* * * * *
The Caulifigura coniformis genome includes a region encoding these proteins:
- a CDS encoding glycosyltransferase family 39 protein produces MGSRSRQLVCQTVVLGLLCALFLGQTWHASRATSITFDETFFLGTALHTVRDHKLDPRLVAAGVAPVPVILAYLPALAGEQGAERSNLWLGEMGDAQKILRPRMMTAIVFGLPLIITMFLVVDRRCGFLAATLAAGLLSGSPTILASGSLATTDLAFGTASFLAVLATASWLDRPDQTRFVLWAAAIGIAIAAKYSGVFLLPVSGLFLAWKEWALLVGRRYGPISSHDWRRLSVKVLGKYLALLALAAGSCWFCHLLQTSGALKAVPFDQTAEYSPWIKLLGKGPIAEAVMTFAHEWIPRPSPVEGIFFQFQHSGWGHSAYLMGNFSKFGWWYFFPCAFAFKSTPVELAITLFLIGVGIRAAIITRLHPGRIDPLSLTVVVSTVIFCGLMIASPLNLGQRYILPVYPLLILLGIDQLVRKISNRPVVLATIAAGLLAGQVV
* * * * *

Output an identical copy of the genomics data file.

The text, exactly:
The Caulifigura coniformis genome includes a region encoding these proteins:
- a CDS encoding glycosyltransferase family 39 protein produces MGSRSRQLVCQTVVLGLLCALFLGQTWHASRATSITFDETFFLGTALHTVRDHKLDPRLVAAGVAPVPVILAYLPALAGEQGAERSNLWLGEMGDAQKILRPRMMTAIVFGLPLIITMFLVVDRRCGFLAATLAAGLLSGSPTILASGSLATTDLAFGTASFLAVLATASWLDRPDQTRFVLWAAAIGIAIAAKYSGVFLLPVSGLFLAWKEWALLVGRRYGPISSHDWRRLSVKVLGKYLALLALAAGSCWFCHLLQTSGALKAVPFDQTAEYSPWIKLLGKGPIAEAVMTFAHEWIPRPSPVEGIFFQFQHSGWGHSAYLMGNFSKFGWWYFFPCAFAFKSTPVELAITLFLIGVGIRAAIITRLHPGRIDPLSLTVVVSTVIFCGLMIASPLNLGQRYILPVYPLLILLGIDQLVRKISNRPVVLATIAAGLLAGQVV